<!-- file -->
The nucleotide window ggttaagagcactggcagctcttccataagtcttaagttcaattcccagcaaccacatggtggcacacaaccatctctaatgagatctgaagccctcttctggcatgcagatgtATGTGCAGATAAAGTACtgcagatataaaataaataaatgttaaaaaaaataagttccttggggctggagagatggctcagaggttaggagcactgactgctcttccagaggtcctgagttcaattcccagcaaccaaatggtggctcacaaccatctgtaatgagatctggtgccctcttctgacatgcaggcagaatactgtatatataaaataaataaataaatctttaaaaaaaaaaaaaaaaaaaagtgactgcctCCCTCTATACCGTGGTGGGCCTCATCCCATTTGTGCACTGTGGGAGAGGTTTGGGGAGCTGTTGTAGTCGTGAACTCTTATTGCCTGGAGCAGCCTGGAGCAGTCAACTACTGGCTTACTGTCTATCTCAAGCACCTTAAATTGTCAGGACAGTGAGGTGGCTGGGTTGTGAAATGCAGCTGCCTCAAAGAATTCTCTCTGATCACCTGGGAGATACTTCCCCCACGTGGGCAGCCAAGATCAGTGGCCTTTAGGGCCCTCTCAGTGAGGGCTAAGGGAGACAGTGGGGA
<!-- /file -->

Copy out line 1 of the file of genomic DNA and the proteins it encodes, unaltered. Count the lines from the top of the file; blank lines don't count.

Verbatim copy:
The nucleotide window ggttaagagcactggcagctcttccataagtcttaagttcaattcccagcaaccacatggtggcacacaaccatctctaatgagatctgaagccctcttctggcatgcagatgtATGTGCAGATAAAGTACtgcagatataaaataaataaatgttaaaaaaaataagttccttggggctggagagatggctcagaggttaggagcactgactgctcttccagaggtcctgagttcaattcccagcaaccaaatggtggctcacaaccatctgtaatgagatctggtgccctcttctgacatgcaggcagaatactgtatatataaaataaataaataaatctttaaaaaaaaaaaaaaaaaaaagtgactgcctCCCTCTATACCGTGGTGGGCCTCATCCCATTTGTGCACTGTGGGAGAGGTTTGGGGAGCTGTTGTAGTCGTGAACTCTTATTGCCTGGAGCAGCCTGGAGCAGTCAACTACTGGCTTACTGTCTATCTCAAGCACCTTAAATTGTCAGGACAGTGAGGTGGCTGGGTTGTGAAATGCAGCTGCCTCAAAGAATTCTCTCTGATCACCTGGGAGATACTTCCCCCACGTGGGCAGCCAAGATCAGTGGCCTTTAGGGCCCTCTCAGTGAGGGCTAAGGGAGACAGTGGGGA